Road sensor designed to monitor e-scooters, e-bikes


Friday, 11 March, 2022

Road sensor designed to monitor e-scooters, e-bikes

The traffic and variety of personal mobility vehicles (PMVs) such as e-scooters and e-bikes has grown significantly in recent years, yet there are still no systems that allow us to monitor and control their use accurately and efficiently. Now, researchers from the Universitat Politècnica de València’s Institute of Information and Communication Technologies (ITACA) have developed what they claim to be the first road sensor that is tailored for PMVs.

“While conventional vehicles are carefully monitored through the various sensors that are widely installed in cities, scooters, bikes and other personal mobility vehicles lack accurate and efficient tools to perform this monitoring,” said Antonio Mocholí, Director of the ITACA’s Traffic Control Systems team.

“This situation has negative repercussions at several levels, most importantly with regard to safety, as current technologies are not able to monitor … the traffic flows of PMVs and interactions with other users, or to detect potential hazards for each of them. The system that we have designed and approved allows us to obtain highly valuable information using an extremely cheap and reliable circuit.”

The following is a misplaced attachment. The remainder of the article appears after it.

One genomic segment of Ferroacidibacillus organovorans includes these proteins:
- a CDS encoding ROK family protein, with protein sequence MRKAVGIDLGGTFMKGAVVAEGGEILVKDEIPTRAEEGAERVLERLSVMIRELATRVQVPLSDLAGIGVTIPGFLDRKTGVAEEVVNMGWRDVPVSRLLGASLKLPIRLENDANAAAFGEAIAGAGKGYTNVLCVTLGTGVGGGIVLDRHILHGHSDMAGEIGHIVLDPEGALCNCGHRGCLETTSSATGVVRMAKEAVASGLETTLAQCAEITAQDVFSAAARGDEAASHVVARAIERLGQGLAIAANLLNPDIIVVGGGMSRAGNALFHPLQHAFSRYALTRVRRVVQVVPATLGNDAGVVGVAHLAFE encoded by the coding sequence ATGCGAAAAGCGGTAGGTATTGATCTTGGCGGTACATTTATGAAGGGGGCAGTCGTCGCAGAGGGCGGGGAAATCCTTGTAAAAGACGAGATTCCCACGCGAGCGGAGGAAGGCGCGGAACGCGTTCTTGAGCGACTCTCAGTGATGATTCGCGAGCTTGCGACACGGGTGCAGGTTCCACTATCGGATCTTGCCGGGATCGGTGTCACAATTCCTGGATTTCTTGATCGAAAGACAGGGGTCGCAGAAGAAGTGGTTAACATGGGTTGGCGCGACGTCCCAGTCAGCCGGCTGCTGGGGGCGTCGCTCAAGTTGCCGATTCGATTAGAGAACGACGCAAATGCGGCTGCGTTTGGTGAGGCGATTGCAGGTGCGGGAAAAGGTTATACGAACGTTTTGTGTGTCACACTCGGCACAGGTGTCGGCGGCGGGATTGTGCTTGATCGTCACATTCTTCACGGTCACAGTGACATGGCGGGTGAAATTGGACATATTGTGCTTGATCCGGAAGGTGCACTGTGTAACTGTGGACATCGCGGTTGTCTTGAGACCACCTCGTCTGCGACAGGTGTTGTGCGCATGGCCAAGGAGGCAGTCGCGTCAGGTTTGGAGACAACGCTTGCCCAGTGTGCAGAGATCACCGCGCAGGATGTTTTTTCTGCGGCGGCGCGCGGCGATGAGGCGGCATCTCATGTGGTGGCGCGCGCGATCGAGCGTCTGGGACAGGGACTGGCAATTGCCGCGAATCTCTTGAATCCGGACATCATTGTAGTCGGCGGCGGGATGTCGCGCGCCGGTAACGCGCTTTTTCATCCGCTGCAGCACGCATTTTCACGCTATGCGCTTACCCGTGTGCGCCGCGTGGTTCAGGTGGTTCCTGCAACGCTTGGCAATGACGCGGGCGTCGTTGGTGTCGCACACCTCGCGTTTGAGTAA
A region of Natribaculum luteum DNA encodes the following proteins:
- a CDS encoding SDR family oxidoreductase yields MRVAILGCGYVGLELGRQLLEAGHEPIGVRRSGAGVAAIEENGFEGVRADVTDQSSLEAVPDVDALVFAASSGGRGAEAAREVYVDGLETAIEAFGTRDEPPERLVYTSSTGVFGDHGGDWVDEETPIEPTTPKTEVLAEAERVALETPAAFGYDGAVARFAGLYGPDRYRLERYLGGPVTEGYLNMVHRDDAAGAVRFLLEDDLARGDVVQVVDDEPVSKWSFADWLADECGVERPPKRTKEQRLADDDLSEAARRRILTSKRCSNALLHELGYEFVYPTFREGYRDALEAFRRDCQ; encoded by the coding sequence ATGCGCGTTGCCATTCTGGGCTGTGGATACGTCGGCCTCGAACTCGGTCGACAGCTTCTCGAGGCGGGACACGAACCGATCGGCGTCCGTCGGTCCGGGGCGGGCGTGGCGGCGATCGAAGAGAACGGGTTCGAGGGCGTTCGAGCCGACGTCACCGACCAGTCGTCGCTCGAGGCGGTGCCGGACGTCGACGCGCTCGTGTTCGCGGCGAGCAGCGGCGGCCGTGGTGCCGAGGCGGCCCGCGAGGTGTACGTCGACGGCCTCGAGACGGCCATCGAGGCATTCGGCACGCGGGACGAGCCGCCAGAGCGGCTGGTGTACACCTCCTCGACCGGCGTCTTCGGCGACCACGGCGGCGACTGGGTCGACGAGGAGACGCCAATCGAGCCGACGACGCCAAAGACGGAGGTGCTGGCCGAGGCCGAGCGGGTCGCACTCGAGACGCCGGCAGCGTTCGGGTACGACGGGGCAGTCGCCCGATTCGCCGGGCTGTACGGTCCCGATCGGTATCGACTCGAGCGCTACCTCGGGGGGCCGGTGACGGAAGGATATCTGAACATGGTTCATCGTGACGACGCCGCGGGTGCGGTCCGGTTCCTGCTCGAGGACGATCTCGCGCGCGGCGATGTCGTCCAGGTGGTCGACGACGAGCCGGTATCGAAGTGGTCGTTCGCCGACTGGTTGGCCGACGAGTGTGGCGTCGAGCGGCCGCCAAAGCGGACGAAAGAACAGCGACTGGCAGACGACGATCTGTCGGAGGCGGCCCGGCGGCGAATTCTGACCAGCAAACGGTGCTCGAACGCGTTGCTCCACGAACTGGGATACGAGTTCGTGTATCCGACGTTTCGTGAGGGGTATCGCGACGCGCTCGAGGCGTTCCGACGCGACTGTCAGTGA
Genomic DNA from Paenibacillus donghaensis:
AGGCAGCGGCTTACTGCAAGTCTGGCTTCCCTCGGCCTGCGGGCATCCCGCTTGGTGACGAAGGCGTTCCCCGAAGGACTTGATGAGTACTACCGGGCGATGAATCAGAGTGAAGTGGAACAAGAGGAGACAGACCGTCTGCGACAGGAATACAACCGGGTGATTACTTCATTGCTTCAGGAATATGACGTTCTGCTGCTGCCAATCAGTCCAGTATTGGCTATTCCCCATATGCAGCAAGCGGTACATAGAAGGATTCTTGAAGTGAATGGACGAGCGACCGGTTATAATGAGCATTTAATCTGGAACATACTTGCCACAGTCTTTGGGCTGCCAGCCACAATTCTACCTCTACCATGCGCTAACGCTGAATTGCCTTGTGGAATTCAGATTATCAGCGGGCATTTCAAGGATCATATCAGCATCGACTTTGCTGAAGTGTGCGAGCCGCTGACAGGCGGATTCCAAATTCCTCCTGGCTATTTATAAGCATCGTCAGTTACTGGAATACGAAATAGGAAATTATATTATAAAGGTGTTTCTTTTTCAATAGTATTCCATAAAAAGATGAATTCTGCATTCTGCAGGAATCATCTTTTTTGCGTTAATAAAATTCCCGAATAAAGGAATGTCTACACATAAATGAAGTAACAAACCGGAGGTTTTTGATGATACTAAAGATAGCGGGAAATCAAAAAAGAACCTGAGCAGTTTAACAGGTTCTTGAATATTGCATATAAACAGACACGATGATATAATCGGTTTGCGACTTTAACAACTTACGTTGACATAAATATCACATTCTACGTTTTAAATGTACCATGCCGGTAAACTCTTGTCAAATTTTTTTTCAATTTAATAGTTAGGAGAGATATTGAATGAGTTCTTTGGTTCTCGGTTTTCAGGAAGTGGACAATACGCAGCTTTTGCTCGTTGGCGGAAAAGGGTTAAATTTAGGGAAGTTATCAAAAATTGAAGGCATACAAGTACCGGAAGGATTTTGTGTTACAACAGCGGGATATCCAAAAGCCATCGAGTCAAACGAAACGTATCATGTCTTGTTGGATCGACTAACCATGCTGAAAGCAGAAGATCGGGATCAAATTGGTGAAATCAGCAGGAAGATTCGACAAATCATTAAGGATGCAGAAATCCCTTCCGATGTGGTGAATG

The new sensor uses magnetic loops and is capable of recording and categorising the use of PMVs. It is claimed to be an improvement on the current magnetic loop sensors used for motorised vehicles and provides highly useful tools for remotely analysing PMV traffic. One benefit is that it instantly obtains information about speed and direction of travel, making it possible to calculate traffic density in a given area, and even the types of scooters (based on their power) and the model of vehicle.

“The sensor is able to detect the magnetic footprint of each model of electric scooter and this allows us to identify its category and brand,” said researcher Carlos Moyano Gómez. “Monitoring these parameters helps to improve compliance with municipal regulations and implement proper mobility planning, including the management of traffic lights, infrastructures and routes when roadworks and maintenance are being carried out, etc.”

Now patented by the UPV, the sensor has been approved for urban settings and can be installed on streets and roads with PMV traffic, either for reserved or shared lanes and one- or two-way traffic. Implementing the sensor should help to monitor new modes of mobility and, in particular, road safety, both for pedestrians and the other vehicles that travel around the city every day.

Image credit: ©stock.adobe.com/au/mmphoto

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